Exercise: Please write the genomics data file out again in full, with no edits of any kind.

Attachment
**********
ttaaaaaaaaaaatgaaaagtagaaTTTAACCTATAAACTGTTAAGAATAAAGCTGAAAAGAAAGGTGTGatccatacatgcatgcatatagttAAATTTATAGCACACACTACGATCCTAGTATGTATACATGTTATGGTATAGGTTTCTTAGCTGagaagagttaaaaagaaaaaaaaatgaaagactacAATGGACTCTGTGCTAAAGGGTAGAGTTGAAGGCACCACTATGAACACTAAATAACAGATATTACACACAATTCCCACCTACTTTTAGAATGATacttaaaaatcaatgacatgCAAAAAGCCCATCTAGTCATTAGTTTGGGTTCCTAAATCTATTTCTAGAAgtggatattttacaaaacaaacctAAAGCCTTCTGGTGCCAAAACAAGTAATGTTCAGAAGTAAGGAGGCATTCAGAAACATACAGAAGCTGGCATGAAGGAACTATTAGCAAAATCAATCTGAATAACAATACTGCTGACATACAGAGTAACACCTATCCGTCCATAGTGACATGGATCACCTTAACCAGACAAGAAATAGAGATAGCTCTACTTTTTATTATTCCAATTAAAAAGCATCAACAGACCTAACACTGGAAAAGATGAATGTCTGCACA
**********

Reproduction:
ttaaaaaaaaaaatgaaaagtagaaTTTAACCTATAAACTGTTAAGAATAAAGCTGAAAAGAAAGGTGTGatccatacatgcatgcatatagttAAATTTATAGCACACACTACGATCCTAGTATGTATACATGTTATGGTATAGGTTTCTTAGCTGagaagagttaaaaagaaaaaaaaatgaaagactacAATGGACTCTGTGCTAAAGGGTAGAGTTGAAGGCACCACTATGAACACTAAATAACAGATATTACACACAATTCCCACCTACTTTTAGAATGATacttaaaaatcaatgacatgCAAAAAGCCCATCTAGTCATTAGTTTGGGTTCCTAAATCTATTTCTAGAAgtggatattttacaaaacaaacctAAAGCCTTCTGGTGCCAAAACAAGTAATGTTCAGAAGTAAGGAGGCATTCAGAAACATACAGAAGCTGGCATGAAGGAACTATTAGCAAAATCAATCTGAATAACAATACTGCTGACATACAGAGTAACACCTATCCGTCCATAGTGACATGGATCACCTTAACCAGACAAGAAATAGAGATAGCTCTACTTTTTATTATTCCAATTAAAAAGCATCAACAGACCTAACACTGGAAAAGATGAATGTCTGCACA